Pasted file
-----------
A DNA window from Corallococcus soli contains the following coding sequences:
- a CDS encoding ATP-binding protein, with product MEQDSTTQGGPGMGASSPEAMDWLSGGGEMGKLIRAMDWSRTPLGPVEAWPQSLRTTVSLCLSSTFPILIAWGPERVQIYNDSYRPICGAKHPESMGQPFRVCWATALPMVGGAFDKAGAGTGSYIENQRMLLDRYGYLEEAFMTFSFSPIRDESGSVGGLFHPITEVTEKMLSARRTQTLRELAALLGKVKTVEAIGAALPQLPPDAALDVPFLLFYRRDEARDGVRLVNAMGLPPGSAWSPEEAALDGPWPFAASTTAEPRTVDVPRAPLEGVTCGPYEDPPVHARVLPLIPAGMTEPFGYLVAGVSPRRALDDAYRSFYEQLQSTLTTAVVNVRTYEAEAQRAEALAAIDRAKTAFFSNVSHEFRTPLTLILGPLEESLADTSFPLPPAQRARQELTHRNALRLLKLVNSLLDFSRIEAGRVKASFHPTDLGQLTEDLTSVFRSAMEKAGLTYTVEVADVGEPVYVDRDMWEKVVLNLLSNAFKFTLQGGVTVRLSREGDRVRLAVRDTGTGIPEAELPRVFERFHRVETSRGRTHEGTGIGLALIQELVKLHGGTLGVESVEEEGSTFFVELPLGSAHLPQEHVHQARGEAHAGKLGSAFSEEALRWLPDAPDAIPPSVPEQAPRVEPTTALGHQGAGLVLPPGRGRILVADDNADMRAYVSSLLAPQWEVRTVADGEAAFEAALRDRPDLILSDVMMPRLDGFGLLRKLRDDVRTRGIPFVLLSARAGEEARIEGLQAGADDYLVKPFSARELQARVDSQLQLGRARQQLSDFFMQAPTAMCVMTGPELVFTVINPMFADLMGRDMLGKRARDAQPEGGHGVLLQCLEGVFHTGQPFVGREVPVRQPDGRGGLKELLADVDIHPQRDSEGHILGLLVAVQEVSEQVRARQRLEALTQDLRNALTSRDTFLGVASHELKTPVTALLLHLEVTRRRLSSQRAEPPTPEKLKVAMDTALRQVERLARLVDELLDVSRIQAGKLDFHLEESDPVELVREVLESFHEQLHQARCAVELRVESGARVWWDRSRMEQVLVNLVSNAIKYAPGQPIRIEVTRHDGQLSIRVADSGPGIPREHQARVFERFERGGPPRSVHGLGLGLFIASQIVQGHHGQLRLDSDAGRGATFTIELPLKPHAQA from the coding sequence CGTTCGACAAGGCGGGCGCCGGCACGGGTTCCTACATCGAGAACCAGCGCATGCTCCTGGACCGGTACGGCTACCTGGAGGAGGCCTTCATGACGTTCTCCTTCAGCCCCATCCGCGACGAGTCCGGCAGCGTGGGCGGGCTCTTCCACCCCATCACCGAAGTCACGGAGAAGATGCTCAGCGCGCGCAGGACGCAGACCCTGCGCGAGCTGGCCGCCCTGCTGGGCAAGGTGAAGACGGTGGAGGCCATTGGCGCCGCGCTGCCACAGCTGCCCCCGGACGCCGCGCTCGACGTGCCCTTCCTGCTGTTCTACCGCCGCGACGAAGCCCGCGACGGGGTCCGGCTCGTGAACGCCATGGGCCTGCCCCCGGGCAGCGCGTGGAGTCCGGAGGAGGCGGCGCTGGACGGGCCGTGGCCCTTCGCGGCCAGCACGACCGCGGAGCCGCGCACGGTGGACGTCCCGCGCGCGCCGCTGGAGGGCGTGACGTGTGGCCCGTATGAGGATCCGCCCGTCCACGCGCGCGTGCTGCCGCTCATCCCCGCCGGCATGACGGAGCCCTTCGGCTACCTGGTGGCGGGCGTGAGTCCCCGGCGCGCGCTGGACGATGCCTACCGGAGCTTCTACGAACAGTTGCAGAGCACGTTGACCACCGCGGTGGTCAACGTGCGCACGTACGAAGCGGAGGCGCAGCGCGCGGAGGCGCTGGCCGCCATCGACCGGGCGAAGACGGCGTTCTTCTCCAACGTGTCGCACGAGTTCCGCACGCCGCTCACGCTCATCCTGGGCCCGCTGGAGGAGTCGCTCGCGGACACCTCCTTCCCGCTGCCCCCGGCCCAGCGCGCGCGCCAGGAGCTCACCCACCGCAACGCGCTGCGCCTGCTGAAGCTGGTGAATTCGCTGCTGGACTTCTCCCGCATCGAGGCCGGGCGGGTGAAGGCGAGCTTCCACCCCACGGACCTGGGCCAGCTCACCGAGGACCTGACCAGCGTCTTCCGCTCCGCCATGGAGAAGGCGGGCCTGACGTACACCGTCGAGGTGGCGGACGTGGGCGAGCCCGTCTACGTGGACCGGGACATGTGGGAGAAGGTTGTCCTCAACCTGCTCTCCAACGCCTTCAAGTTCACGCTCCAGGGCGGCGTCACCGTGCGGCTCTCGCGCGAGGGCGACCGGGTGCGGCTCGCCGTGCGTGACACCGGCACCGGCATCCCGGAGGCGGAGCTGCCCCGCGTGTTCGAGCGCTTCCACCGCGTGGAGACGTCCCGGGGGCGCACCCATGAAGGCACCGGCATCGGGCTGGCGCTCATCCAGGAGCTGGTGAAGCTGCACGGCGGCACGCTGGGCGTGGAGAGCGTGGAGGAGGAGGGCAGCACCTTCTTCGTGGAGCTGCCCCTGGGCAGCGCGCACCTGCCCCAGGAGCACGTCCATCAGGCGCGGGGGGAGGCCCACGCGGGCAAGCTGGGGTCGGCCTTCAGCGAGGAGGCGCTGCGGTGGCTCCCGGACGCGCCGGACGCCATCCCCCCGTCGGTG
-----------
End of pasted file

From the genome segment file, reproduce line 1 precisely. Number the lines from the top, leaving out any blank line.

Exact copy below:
A DNA window from Corallococcus soli contains the following coding sequences: